More than 1500 people will gather in the Sri Lankan capital of Colombo from May 6th to May 10th, for the World Conference on Youth 2014. The conference, hosted by the Sri Lankan government, will run under the theme “Mainstreaming Youth in the Post 2015 Development Agenda” and delegates aim to finalize an outcome document which will, henceforth, be known as the Colombo Declaration on Youth. WCY2014 will focus on seven foundations and seven thematic areas, covering a range of issues affecting youth development today.
Thanks to the internet, a good number of the delegates have already started connecting and breaking the virtual ice, in preparation for Colombo. Isn’t it cool how much we can do with these social networks?
As one of the international social media fellows for the conference, I reached out to some of them, in a bid to know what their expectations for the Conference are. The responses were as varied as their backgrounds and experiences, yet similar in direction and purpose.
From New Zealand, Oliver Ibbetson shows great interest in the many connection opportunities the conference will offer:
“I think the conference will go really well and we will produce an amazing document, but the most important thing, and the most exciting thing for me is that we are bringing together hundreds of really amazing young people who are all doing amazing things. Because we start to add each other on social media, we will have these friendships and connections for life. So in 20 years’ time, we will still be connected, and we can Facebook message each other, and support each other’s projects, and we can and will make a positive impact on the globe.”
In the Ghanaian capital, Oko Armah Francis is preparing his contributions to the outcome document, with the hope that the views of young people all over the world will be represented:
“Also expect we young people to prove ourselves to ministers and other delegated officials at WCY that when given the chance, we meaningfully participate and work together to create change. To collaborate with great young change makers in future programmes on global themes reflected in the outcome document. Let’s all remember the conference may be for only a week but the real work begins when we get back home.”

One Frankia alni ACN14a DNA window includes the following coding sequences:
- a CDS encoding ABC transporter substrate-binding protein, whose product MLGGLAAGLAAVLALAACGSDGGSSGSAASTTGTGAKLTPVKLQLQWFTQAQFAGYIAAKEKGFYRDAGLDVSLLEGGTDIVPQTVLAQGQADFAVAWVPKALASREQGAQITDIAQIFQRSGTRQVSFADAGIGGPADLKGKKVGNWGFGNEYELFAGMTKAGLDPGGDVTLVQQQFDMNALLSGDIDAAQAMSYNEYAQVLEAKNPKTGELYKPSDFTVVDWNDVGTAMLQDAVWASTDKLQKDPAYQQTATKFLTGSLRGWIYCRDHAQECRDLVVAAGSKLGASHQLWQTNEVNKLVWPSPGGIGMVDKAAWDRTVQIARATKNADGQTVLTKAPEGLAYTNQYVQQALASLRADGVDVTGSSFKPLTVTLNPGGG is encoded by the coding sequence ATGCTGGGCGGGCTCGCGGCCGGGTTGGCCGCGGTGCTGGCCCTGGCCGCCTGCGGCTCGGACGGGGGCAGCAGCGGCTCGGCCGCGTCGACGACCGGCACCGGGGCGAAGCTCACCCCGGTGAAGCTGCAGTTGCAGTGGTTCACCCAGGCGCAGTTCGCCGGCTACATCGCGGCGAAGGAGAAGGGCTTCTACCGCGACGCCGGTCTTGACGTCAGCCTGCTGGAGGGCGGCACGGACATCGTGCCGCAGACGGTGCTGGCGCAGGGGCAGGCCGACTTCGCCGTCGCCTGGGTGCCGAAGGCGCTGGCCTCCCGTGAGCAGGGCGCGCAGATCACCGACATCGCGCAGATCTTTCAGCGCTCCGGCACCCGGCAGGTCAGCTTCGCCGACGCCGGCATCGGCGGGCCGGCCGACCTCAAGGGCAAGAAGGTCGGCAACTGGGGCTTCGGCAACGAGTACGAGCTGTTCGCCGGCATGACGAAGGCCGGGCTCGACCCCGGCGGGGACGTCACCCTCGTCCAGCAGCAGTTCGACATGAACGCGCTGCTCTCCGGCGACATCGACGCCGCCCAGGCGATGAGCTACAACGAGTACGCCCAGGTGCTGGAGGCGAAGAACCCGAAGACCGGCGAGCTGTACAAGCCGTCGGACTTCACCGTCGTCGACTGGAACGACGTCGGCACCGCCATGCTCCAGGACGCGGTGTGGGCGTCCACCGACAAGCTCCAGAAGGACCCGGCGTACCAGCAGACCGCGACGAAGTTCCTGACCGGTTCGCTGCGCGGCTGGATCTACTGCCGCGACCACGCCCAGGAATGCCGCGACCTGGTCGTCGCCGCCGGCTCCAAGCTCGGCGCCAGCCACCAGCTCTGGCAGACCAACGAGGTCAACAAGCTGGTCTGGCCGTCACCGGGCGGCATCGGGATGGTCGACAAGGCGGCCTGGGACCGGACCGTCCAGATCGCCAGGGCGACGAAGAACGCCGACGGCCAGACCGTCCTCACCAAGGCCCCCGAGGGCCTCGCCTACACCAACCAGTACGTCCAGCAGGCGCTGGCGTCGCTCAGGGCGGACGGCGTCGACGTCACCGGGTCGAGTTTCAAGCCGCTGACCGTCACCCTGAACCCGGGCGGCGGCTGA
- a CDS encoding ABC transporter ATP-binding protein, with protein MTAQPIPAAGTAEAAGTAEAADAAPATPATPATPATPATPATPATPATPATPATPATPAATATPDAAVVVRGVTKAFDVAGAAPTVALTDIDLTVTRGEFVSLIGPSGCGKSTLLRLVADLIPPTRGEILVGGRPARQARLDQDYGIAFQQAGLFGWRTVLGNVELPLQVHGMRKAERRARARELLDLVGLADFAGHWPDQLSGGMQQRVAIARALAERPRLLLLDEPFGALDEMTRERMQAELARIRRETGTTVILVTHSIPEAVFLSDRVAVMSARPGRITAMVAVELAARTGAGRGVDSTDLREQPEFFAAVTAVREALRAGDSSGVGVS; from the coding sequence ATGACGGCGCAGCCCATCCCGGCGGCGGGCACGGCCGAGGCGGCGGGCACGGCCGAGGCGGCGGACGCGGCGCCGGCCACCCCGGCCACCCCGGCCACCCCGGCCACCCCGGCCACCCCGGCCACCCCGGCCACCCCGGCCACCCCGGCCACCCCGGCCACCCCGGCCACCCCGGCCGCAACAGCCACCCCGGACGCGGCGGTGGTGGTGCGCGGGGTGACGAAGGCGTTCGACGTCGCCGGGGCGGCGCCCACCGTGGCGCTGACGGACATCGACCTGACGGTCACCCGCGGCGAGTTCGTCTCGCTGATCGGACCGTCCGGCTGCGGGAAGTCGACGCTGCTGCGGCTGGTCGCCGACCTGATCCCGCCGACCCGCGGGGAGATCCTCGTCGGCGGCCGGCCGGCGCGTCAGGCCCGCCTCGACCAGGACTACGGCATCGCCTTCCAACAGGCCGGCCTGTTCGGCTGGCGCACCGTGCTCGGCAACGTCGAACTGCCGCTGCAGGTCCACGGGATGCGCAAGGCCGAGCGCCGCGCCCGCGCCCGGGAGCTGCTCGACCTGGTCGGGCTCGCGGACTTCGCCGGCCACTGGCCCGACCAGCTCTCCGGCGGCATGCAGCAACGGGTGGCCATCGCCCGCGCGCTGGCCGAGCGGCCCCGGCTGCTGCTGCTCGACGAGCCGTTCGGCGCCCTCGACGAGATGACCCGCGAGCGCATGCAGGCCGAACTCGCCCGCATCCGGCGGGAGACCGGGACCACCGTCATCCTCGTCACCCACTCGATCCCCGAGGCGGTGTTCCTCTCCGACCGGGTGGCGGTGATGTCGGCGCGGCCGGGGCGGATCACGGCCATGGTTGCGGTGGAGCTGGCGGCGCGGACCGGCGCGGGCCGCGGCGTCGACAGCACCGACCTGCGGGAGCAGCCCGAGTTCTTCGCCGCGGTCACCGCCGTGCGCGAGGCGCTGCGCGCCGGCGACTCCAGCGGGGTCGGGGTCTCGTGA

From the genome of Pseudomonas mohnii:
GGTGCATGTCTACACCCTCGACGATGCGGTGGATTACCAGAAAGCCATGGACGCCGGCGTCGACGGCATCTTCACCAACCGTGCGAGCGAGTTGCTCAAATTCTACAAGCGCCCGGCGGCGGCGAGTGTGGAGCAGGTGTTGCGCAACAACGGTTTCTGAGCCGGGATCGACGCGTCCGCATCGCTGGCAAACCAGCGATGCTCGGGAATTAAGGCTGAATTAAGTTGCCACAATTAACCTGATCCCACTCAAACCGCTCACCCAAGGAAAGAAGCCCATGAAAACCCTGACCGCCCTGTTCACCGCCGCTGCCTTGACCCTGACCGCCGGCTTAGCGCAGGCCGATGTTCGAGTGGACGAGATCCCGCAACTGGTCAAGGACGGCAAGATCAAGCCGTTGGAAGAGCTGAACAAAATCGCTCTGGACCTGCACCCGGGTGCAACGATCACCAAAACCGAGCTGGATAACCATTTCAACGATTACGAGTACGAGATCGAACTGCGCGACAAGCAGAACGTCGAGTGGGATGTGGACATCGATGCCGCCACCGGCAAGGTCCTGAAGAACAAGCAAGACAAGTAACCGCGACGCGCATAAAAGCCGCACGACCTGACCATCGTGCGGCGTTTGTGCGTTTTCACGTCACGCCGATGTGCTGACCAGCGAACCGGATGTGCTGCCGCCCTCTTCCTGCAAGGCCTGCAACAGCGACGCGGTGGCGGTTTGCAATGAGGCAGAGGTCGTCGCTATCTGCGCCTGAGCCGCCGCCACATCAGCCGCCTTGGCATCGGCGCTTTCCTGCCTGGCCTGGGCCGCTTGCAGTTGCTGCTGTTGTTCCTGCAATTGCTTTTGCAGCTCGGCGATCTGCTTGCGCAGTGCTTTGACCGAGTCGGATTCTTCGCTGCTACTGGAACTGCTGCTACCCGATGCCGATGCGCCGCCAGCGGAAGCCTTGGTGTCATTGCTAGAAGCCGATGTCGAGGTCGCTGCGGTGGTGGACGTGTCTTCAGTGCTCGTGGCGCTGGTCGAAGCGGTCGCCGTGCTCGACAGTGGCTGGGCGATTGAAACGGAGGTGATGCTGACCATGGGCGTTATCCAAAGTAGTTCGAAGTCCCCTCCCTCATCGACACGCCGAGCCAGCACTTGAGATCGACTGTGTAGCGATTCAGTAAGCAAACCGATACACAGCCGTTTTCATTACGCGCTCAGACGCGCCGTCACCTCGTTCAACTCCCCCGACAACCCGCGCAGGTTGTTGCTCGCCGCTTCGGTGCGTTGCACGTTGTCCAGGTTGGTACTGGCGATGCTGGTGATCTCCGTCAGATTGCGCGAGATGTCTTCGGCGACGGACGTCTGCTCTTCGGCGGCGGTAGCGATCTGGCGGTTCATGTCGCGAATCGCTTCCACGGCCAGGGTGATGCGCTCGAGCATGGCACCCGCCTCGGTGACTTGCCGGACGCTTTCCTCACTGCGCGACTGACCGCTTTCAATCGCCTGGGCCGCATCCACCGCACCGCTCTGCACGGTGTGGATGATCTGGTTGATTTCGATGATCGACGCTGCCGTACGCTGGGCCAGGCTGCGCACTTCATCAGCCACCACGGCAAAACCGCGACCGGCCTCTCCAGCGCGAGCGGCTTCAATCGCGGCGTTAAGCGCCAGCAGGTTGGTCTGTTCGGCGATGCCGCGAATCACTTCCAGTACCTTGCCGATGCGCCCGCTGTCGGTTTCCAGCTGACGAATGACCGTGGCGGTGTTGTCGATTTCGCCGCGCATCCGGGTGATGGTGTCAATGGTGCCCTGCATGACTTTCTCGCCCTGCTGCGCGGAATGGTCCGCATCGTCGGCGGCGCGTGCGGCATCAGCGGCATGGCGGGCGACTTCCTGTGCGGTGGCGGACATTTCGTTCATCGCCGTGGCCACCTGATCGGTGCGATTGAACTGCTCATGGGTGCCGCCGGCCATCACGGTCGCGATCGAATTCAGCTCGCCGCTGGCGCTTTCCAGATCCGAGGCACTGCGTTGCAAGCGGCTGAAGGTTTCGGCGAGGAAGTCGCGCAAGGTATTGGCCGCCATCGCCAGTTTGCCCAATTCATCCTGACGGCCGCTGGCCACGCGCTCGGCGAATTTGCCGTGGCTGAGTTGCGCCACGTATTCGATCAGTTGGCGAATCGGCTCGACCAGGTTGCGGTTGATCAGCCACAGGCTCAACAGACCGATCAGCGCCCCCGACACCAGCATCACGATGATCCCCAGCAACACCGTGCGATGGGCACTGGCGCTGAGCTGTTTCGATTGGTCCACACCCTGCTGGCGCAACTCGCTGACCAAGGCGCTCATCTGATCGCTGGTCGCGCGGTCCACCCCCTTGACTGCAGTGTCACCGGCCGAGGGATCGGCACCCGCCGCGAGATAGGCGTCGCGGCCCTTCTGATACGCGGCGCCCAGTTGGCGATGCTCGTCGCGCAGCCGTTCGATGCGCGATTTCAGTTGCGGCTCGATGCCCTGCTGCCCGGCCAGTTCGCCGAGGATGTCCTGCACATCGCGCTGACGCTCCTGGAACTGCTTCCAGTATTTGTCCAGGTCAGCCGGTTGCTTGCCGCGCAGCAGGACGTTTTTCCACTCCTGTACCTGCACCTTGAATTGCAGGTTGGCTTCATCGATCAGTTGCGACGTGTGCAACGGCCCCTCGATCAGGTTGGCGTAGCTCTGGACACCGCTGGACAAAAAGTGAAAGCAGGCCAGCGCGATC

Diego Callisto is from Brazil and hopes, among other things, that the Conference will help to …
“…strengthen the protection of young women through human rights policies that give visibility to women regarding their rights in order to propose more stringent punitive laws regarding violence against women.”
Liberia will be represented by Jarius Arkie Tarr who had this to share:
“I would like to meet new friends, build new collaborative partnership on behalf of my organization and most of all, enjoy my time and participation to the benefit of the youth of the world.”
Han Aziza Adil is from the Philippines and while she has great expectations for the conference, she takes time to acknowledge that representing one’s country comes with a responsibility. Her words:
“I bet Sri Lanka has high expectations of us as well and let’s prove to them that we can do so much, not only for the future, but also for today. You know what they say, what the heart and mind can perceive and believe, it can Achieve!”
Excitement is at its peak as the Conference date gets closer. Delegates can’t wait to get to Colombo and engage in discussions that will influence the state of the world’s youth, post 2015. Expectations are high and the hope is that effective results will be attained by the end of the conference on May 10th.
Follow me on Twitter @myzzdiamant for live updates from the Conference.